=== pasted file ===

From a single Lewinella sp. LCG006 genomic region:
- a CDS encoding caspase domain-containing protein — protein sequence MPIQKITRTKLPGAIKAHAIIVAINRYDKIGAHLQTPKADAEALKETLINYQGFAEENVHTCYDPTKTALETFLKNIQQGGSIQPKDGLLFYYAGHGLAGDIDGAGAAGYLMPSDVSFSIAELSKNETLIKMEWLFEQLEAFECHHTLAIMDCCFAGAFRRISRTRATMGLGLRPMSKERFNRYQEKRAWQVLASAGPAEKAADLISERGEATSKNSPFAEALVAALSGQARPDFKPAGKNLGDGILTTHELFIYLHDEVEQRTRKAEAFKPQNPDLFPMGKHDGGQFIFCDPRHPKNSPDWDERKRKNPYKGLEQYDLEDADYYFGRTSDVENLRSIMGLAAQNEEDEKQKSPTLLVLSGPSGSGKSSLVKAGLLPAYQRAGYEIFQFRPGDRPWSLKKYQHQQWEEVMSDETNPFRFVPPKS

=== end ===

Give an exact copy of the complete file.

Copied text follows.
From a single Lewinella sp. LCG006 genomic region:
- a CDS encoding caspase domain-containing protein — protein sequence MPIQKITRTKLPGAIKAHAIIVAINRYDKIGAHLQTPKADAEALKETLINYQGFAEENVHTCYDPTKTALETFLKNIQQGGSIQPKDGLLFYYAGHGLAGDIDGAGAAGYLMPSDVSFSIAELSKNETLIKMEWLFEQLEAFECHHTLAIMDCCFAGAFRRISRTRATMGLGLRPMSKERFNRYQEKRAWQVLASAGPAEKAADLISERGEATSKNSPFAEALVAALSGQARPDFKPAGKNLGDGILTTHELFIYLHDEVEQRTRKAEAFKPQNPDLFPMGKHDGGQFIFCDPRHPKNSPDWDERKRKNPYKGLEQYDLEDADYYFGRTSDVENLRSIMGLAAQNEEDEKQKSPTLLVLSGPSGSGKSSLVKAGLLPAYQRAGYEIFQFRPGDRPWSLKKYQHQQWEEVMSDETNPFRFVPPKS